Reading this today, we’re sure to interpret and react to this much differently than readers in 1962 may have for many reasons, not the least of which are the changing definitions of and relationships we have with ‘gene’ and ‘race’. It is interesting to see how, at that moment in time, the new science of genetics must have looked like a way to get through the divisiveness associated with the idea of race as Montagu knew it. At the same time he was well aware that although valiant attempts may be made to pour new wine into old bottles, too often the shape of the bottle remains the same.
In preparation for future posts, I thought it might be a good idea to give an introduction to the more technical side (to the extent that bio-ignorant me is capable) of genetics as it relates to deCODEme and its cousins. I have only a vague sense of what words like ‘haplogroup’ mean, so this exercise will be for my own education as it is for anyone else’s. I’m sure Jon (and you readers) will jump in to correct any severe errors and offer more serious explanations.
Taking a cue from one of Jon’s unpublished posts, I’ll start with deCODE’s explanation of what they do.
This is a bit of a retcon but another thing that indirectly got me interested in deCODEme was this episode of This American Life (Why yes, I have been listening to a lot of podcasts at work..) entitled “Testosterone”.
The episode uses testosterone as a thread to tie together stories of uncomfortable encounters with masculinity at the workplace, in the home, and in the mind.
The entire episode is worth listening to, but two chapters stick out. One is the story of Griffin, who was born a woman and during college started taking enough testosterone for “two linebackers” and started living as a man. He narrates the changes that take place in his mind and body, and feeling suddenly uncomfortable with the unfamiliar experience of being aroused by everything, even a photocopier.
The other chapter I want to highlight is an experiment done by Ira Glass and the other staff at the show. They each agree to have their testosterone levels measured, they talk about who they think will have the highest levels, and give personal reactions to finding out their own levels, and who ‘won’. “This whole thing is going to lead to heartbreak, somehow”, says one of the producers. The chapter is built around the predictions of testosterone rankings based on the social knowledge that the staffers had of each other, and the data extracted from their hormone measurements.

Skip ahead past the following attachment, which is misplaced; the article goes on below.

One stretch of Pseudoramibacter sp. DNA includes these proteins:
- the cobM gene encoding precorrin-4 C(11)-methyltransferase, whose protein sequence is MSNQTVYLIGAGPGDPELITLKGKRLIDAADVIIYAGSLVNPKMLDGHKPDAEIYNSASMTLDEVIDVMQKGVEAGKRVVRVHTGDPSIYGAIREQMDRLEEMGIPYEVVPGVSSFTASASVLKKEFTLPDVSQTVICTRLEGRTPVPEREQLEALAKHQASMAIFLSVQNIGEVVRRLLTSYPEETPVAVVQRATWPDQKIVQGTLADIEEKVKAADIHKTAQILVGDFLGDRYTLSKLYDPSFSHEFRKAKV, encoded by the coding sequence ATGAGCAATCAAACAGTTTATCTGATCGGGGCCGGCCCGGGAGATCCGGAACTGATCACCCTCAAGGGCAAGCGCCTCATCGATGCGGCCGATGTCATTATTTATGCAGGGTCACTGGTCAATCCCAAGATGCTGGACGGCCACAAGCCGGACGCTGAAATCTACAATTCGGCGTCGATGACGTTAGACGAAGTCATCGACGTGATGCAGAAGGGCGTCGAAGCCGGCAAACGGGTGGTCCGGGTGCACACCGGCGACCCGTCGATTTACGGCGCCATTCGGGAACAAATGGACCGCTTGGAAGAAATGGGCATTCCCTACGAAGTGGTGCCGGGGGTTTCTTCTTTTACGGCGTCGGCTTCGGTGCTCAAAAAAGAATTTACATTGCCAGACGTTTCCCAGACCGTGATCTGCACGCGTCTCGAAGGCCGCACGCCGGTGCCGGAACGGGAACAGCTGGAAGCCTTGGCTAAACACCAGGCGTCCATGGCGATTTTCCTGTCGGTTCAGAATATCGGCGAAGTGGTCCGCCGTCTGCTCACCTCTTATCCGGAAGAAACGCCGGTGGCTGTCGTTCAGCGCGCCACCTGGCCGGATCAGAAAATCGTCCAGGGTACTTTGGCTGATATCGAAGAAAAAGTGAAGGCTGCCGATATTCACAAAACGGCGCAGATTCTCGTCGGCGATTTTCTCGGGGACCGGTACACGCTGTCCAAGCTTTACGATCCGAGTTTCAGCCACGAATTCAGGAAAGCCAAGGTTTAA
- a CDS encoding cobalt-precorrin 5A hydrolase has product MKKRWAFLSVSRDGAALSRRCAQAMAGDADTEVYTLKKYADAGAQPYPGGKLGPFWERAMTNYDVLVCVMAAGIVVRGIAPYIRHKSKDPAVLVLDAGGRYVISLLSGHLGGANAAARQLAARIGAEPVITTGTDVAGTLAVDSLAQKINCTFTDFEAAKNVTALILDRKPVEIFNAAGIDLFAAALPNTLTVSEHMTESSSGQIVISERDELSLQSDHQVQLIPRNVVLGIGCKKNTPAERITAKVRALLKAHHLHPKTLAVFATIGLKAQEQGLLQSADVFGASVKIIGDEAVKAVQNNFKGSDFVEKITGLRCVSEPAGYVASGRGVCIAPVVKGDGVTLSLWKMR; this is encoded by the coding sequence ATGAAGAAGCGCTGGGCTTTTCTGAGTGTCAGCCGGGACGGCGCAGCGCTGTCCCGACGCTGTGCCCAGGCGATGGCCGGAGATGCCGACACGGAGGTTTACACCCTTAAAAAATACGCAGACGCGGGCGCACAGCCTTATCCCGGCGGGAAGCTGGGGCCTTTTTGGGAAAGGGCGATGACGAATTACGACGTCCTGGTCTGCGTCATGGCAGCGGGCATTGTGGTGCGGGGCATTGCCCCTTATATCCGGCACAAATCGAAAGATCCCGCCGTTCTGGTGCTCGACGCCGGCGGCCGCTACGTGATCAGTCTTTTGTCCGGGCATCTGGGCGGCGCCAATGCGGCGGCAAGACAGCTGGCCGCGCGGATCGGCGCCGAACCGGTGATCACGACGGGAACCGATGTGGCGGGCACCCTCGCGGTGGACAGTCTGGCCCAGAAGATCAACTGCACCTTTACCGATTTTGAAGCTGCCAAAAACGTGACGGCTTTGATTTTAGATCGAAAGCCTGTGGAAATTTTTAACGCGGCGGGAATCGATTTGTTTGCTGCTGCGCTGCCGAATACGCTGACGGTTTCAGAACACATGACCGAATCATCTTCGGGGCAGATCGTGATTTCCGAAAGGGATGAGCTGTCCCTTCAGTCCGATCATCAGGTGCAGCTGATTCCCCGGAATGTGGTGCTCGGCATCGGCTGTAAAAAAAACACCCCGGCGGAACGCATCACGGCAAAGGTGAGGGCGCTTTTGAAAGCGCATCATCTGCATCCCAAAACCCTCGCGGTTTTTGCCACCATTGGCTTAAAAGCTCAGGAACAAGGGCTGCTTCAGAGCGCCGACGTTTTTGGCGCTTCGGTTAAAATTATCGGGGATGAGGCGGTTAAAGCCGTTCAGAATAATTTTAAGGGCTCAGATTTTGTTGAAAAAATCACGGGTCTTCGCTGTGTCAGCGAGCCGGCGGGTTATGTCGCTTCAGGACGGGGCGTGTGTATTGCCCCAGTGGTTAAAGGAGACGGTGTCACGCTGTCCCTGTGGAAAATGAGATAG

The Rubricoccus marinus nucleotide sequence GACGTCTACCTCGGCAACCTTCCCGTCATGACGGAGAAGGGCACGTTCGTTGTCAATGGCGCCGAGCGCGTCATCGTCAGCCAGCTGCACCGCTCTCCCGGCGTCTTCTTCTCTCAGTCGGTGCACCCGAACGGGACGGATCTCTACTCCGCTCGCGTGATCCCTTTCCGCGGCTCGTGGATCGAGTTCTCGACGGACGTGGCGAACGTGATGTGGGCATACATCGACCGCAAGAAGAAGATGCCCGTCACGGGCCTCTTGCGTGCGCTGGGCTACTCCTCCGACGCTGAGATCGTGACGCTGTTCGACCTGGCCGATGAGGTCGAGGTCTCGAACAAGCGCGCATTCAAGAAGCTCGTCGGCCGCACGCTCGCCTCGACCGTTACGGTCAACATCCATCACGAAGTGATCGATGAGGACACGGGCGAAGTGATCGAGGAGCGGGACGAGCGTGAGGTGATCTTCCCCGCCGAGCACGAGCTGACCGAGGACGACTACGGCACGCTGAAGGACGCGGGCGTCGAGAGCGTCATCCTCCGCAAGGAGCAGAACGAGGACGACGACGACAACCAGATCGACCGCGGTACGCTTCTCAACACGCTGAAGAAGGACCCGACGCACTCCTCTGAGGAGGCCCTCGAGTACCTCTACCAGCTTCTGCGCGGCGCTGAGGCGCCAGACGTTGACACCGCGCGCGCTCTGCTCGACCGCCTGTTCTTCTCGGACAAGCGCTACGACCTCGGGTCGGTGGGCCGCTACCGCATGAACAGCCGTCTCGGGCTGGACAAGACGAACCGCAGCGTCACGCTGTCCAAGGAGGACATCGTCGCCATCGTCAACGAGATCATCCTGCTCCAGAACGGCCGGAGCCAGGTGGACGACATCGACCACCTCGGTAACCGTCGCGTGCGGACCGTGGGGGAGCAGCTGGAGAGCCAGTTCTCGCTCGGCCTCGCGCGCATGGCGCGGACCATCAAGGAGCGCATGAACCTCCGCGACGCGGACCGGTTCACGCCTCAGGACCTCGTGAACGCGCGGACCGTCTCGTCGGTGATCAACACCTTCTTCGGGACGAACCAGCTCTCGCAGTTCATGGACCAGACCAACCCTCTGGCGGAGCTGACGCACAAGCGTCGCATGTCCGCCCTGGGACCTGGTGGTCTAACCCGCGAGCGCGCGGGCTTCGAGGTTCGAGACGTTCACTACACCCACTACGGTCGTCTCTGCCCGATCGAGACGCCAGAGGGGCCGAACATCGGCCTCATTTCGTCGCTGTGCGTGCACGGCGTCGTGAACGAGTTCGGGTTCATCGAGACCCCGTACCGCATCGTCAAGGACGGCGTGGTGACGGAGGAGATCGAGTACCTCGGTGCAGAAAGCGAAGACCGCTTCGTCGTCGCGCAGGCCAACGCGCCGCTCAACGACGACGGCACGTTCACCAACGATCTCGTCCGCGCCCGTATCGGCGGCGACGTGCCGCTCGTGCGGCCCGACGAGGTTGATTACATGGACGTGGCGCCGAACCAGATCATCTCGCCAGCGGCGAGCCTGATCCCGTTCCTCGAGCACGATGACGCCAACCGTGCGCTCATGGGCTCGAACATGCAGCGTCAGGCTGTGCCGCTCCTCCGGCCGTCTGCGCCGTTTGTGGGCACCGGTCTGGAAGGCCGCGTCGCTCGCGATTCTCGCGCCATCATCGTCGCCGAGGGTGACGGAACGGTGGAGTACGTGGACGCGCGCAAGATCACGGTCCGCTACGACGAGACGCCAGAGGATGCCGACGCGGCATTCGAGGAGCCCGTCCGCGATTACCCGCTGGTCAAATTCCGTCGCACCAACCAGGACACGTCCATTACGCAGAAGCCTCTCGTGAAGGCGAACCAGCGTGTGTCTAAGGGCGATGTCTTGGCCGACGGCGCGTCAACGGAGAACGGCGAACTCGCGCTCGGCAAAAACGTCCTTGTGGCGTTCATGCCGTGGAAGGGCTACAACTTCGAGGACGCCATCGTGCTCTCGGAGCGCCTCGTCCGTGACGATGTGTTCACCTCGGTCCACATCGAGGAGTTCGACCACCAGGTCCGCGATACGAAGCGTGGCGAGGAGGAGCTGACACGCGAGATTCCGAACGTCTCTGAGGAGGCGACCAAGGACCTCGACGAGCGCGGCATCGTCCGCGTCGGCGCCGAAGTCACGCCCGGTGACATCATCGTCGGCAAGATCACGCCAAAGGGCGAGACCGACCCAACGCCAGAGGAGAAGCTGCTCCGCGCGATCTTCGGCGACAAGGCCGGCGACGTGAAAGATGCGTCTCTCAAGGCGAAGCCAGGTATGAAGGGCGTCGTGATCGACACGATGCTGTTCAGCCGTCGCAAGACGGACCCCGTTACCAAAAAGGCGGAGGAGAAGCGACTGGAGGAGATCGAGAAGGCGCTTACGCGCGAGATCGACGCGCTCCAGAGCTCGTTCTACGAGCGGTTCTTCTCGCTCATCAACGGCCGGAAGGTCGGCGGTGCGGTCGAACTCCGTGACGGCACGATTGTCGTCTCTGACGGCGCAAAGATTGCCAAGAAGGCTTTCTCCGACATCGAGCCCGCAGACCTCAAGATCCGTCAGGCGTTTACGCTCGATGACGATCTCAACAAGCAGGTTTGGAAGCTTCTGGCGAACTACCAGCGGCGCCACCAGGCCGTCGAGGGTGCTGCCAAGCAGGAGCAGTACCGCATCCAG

Personal genomics sites like deCODEme emphasize that more self-knowledge is better. Whether it is eye color or Alcohol Flush Reaction or ancestry, the marketability of the service depends on being able to make the case that total genetic self-knowledge is possible, at least in theory, and that having this knowledge can improve quality of life and make us all happier. But there is another dimension to this, which can be seen in how the This American Life staff react to the testing results.
The man who comes out with the highest testosterone levels is “a gay Canadian Jew living in Manhattan” which messes with a lot of preconceptions that the staffers had, and inspires the women in the room to cheer, which both mocks the test’s claim to truth and pokes fun at the damaged masculinity of the male contingent.
While the self-knowledge of personal genomics is undoubtedly a large part of its appeal, I think that, like the TAL staff and the testosterone tests, the attraction and the freeplay in gene testing is in the way that knowing something ‘for sure’ simultaneously opens up a space where anything could happen. The interplay of gene and circumstance, of molecular biology and molar ecology make one only crudely and artificially separable and distinguishable from the other. The gene or the hormone are like foils to the “real I” in a narrative of identity, in that their power and meaning lie in the way they define what could or perhaps should have been. The idea of the gene can only ‘ring true’ because it is the truth that can never be completely contained within itself, but only with reference to the “real I”, and because it troubles the “I” as it resonates.
What brings me to this blog is the slow unraveling and decoding of impermeable DNA as the “master molecule,” and its re-winding and re-coding into something a bit…squishier.
Some past research has shown that DNA isn’t a biological master at all; it is only a small element in a larger organismic system of parts. Newer research into epigenetics is (slowly) making headway in this direction, but the metaphor of “master molecule” still remains tightly bound with epigenetic discourse, and with popular discourse about the gene.
DeCODEme offers us a chance to experiment with how this metaphor is both (re)constituted and (re)imagined by the users of the service. One example of this which Grant has already posted is deCODEd people who use their genetic profile to form “r1b pride” groups. This is particularly interesting because biologically-justified racism has been around for quite a while, and this appears to be more of the same. The rhetoric has changed, shifting from race/ethnic group to “haplogroup,” sterilizing its implications in scientific language. But what else makes it different from its previous incarnations? To say that it’s “all in the genes” might be a bit too ironic for this blog. More on this later…
Since late last year, I’ve been listening to a CBC radio show called Ideas. I started with the Massey Lectures of Alberto Manguel (buy it!), which were very, very good. Over the past few months, Ideas has been broad/podcasting a weekly series called How to Think About Science”, hosted by David Cayley. So far, Cayley has interviewed historians, sociologists, anthropologists, philosophers, and STS luminaries like Ulrich Beck, Evelyn Fox Keller, Bruno Latour, and Simon Schaffer.
For Duden, the cultural power of the ‘gene’ has to do with its association with heredity and risk.